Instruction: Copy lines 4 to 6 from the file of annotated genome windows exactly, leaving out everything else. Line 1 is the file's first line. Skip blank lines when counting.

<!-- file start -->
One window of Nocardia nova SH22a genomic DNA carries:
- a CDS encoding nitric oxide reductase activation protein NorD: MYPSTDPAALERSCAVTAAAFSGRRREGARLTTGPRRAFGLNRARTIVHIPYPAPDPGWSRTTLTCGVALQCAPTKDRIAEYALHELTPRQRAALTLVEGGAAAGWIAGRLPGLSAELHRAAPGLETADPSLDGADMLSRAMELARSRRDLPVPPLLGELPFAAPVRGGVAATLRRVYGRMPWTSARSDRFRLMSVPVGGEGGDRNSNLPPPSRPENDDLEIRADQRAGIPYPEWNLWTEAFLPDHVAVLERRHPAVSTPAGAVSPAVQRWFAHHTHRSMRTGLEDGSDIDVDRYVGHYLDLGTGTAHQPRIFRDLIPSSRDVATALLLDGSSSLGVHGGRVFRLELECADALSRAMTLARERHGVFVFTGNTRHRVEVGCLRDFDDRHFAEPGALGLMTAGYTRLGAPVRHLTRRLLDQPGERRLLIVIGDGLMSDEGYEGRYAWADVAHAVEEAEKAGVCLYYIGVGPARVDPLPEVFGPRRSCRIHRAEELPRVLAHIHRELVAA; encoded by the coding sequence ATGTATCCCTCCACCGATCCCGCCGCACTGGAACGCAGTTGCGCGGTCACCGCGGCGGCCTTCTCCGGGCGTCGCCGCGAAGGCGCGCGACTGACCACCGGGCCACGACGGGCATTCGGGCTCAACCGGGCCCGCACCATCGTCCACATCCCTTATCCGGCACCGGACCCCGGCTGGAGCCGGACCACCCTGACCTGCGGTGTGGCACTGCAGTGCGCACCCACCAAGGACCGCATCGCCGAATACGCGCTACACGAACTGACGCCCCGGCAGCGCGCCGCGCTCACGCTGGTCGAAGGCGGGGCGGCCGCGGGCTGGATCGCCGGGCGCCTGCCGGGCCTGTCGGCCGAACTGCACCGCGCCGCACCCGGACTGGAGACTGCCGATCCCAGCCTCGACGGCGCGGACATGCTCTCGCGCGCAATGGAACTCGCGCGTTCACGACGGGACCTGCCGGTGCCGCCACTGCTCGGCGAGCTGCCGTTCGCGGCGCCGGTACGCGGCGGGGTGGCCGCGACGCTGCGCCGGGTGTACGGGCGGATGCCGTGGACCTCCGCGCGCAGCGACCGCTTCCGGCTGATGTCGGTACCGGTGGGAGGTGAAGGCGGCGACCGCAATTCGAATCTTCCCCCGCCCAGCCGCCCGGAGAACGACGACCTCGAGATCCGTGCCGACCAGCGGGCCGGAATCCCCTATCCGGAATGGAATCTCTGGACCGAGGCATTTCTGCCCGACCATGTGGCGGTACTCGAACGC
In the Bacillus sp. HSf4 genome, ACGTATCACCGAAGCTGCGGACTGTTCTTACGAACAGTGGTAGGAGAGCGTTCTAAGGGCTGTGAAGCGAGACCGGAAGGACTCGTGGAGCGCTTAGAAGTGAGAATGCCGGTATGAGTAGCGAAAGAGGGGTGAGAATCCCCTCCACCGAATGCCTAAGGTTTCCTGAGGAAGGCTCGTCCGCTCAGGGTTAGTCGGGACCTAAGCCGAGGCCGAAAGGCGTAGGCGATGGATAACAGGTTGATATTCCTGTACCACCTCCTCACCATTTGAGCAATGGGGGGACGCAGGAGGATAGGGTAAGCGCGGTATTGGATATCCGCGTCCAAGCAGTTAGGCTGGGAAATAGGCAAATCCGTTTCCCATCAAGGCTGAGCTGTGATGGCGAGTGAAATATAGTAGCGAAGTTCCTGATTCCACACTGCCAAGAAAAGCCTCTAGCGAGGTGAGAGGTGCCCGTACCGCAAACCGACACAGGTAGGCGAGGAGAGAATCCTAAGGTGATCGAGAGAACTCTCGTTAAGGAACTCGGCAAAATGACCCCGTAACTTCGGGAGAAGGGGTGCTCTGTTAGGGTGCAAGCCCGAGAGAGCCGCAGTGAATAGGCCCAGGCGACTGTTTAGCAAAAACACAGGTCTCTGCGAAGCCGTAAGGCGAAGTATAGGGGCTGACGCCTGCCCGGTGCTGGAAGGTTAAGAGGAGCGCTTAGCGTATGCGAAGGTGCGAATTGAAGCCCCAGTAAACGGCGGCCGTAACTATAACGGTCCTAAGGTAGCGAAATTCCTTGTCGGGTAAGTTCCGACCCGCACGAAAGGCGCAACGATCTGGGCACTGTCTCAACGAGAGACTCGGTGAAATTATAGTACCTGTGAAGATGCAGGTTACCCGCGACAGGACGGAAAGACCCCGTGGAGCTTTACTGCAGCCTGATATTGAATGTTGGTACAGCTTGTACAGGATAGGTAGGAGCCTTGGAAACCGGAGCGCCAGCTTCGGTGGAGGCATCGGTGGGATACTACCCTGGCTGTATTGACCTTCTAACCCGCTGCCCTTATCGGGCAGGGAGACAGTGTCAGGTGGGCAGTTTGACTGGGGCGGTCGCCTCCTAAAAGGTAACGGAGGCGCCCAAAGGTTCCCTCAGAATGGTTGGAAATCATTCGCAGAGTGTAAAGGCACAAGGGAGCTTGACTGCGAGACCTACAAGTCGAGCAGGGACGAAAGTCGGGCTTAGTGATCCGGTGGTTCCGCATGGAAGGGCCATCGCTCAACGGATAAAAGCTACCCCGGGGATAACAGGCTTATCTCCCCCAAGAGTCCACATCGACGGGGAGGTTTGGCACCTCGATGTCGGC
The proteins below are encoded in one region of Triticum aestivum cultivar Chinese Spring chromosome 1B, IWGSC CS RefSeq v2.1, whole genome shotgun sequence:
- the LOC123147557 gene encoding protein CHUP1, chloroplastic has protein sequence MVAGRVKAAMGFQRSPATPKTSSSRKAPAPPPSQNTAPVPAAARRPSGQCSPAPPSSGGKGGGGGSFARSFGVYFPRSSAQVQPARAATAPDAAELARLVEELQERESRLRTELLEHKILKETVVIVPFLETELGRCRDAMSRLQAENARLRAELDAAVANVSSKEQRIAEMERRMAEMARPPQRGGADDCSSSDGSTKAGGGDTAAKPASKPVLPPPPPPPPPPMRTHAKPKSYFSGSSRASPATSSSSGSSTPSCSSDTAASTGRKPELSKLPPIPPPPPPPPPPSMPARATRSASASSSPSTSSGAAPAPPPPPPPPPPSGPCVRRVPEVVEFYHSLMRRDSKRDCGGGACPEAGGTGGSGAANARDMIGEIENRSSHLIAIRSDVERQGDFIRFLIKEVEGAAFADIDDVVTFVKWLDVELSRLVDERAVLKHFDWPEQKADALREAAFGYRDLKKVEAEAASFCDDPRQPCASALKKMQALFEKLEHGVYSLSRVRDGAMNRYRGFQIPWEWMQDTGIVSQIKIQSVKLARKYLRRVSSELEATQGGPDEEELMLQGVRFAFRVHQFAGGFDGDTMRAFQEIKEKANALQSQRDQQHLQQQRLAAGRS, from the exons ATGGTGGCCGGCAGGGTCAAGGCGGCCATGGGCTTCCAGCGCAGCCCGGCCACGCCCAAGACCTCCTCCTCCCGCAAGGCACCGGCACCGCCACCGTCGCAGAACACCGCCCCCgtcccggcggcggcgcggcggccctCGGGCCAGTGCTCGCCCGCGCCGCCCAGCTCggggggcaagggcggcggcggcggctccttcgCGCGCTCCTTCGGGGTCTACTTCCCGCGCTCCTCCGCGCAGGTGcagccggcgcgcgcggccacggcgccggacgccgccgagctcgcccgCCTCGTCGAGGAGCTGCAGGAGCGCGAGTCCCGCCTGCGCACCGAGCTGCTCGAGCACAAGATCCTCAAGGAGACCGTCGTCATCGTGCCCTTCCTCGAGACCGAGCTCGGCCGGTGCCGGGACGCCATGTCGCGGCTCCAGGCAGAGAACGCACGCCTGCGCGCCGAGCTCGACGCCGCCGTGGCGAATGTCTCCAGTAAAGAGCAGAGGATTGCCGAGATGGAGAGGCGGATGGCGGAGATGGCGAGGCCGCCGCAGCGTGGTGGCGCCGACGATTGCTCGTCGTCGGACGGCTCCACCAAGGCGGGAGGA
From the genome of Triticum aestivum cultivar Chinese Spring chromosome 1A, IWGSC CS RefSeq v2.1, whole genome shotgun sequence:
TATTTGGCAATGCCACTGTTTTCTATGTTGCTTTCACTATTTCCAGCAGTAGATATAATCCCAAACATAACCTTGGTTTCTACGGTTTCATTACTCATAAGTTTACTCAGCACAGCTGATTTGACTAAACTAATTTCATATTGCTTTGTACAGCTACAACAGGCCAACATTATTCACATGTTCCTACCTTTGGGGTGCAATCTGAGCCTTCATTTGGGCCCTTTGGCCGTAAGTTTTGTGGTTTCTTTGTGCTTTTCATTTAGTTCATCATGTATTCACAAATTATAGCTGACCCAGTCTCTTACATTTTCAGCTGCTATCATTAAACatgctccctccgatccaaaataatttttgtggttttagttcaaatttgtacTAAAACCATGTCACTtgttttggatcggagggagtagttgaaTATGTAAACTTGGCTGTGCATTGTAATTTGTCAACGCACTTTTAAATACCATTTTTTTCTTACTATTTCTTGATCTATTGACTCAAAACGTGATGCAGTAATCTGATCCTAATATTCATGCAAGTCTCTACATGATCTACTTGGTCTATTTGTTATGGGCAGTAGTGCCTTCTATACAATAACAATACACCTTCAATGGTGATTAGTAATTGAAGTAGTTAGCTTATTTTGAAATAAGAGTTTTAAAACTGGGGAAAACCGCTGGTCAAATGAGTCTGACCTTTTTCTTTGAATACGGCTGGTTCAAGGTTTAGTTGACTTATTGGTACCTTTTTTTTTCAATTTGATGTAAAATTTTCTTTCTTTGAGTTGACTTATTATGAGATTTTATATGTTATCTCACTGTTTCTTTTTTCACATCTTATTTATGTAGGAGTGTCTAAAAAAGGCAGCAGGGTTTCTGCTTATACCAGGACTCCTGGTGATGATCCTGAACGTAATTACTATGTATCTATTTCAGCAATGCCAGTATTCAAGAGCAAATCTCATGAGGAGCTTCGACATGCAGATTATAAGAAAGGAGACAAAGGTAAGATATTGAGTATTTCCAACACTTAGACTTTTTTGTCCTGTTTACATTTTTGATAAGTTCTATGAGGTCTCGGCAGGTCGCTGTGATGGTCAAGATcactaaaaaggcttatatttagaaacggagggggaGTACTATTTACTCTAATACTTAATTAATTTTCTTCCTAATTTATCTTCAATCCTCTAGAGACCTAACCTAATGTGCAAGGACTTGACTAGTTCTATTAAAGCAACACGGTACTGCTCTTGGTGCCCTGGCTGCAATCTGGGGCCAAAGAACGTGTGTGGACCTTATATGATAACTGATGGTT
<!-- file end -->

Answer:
The proteins below are encoded in one region of Triticum aestivum cultivar Chinese Spring chromosome 1B, IWGSC CS RefSeq v2.1, whole genome shotgun sequence:
- the LOC123147557 gene encoding protein CHUP1, chloroplastic has protein sequence MVAGRVKAAMGFQRSPATPKTSSSRKAPAPPPSQNTAPVPAAARRPSGQCSPAPPSSGGKGGGGGSFARSFGVYFPRSSAQVQPARAATAPDAAELARLVEELQERESRLRTELLEHKILKETVVIVPFLETELGRCRDAMSRLQAENARLRAELDAAVANVSSKEQRIAEMERRMAEMARPPQRGGADDCSSSDGSTKAGGGDTAAKPASKPVLPPPPPPPPPPMRTHAKPKSYFSGSSRASPATSSSSGSSTPSCSSDTAASTGRKPELSKLPPIPPPPPPPPPPSMPARATRSASASSSPSTSSGAAPAPPPPPPPPPPSGPCVRRVPEVVEFYHSLMRRDSKRDCGGGACPEAGGTGGSGAANARDMIGEIENRSSHLIAIRSDVERQGDFIRFLIKEVEGAAFADIDDVVTFVKWLDVELSRLVDERAVLKHFDWPEQKADALREAAFGYRDLKKVEAEAASFCDDPRQPCASALKKMQALFEKLEHGVYSLSRVRDGAMNRYRGFQIPWEWMQDTGIVSQIKIQSVKLARKYLRRVSSELEATQGGPDEEELMLQGVRFAFRVHQFAGGFDGDTMRAFQEIKEKANALQSQRDQQHLQQQRLAAGRS, from the exons ATGGTGGCCGGCAGGGTCAAGGCGGCCATGGGCTTCCAGCGCAGCCCGGCCACGCCCAAGACCTCCTCCTCCCGCAAGGCACCGGCACCGCCACCGTCGCAGAACACCGCCCCCgtcccggcggcggcgcggcggccctCGGGCCAGTGCTCGCCCGCGCCGCCCAGCTCggggggcaagggcggcggcggcggctccttcgCGCGCTCCTTCGGGGTCTACTTCCCGCGCTCCTCCGCGCAGGTGcagccggcgcgcgcggccacggcgccggacgccgccgagctcgcccgCCTCGTCGAGGAGCTGCAGGAGCGCGAGTCCCGCCTGCGCACCGAGCTGCTCGAGCACAAGATCCTCAAGGAGACCGTCGTCATCGTGCCCTTCCTCGAGACCGAGCTCGGCCGGTGCCGGGACGCCATGTCGCGGCTCCAGGCAGAGAACGCACGCCTGCGCGCCGAGCTCGACGCCGCCGTGGCGAATGTCTCCAGTAAAGAGCAGAGGATTGCCGAGATGGAGAGGCGGATGGCGGAGATGGCGAGGCCGCCGCAGCGTGGTGGCGCCGACGATTGCTCGTCGTCGGACGGCTCCACCAAGGCGGGAGGA
From the genome of Triticum aestivum cultivar Chinese Spring chromosome 1A, IWGSC CS RefSeq v2.1, whole genome shotgun sequence: